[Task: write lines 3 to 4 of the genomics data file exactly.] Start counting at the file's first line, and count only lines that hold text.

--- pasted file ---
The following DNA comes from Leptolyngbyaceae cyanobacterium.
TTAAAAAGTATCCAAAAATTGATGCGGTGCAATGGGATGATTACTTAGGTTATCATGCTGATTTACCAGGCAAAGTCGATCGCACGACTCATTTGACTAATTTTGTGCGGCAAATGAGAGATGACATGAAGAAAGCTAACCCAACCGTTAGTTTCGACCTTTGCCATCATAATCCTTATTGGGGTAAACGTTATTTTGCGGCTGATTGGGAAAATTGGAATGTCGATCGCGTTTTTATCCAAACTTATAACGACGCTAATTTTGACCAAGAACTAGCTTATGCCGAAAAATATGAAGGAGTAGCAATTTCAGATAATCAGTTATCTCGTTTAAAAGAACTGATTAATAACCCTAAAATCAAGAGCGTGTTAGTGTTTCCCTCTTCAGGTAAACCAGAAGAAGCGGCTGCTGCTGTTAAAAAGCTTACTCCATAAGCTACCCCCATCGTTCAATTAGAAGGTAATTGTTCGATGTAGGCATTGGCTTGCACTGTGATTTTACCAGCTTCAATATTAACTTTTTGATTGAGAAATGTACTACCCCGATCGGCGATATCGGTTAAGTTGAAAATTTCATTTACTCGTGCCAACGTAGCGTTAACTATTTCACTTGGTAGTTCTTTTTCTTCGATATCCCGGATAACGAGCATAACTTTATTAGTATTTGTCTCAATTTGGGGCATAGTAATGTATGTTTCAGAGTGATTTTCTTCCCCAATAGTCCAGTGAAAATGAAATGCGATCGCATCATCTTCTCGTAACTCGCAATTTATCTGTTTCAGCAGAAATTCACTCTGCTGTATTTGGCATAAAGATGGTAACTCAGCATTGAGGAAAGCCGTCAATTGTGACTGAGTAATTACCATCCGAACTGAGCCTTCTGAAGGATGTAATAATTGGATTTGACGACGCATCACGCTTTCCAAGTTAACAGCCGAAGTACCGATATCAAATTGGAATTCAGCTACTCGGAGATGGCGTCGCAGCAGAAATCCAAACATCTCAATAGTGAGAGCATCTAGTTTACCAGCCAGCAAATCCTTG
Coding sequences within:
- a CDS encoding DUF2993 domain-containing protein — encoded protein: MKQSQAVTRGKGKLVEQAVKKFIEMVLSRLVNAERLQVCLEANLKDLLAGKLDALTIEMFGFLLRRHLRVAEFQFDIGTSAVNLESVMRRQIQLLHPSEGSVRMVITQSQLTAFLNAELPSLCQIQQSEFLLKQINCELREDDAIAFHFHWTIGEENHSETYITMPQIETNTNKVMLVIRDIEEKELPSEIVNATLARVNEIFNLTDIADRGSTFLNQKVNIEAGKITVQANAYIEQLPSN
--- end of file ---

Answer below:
Coding sequences within:
- a CDS encoding DUF2993 domain-containing protein — encoded protein: MKQSQAVTRGKGKLVEQAVKKFIEMVLSRLVNAERLQVCLEANLKDLLAGKLDALTIEMFGFLLRRHLRVAEFQFDIGTSAVNLESVMRRQIQLLHPSEGSVRMVITQSQLTAFLNAELPSLCQIQQSEFLLKQINCELREDDAIAFHFHWTIGEENHSETYITMPQIETNTNKVMLVIRDIEEKELPSEIVNATLARVNEIFNLTDIADRGSTFLNQKVNIEAGKITVQANAYIEQLPSN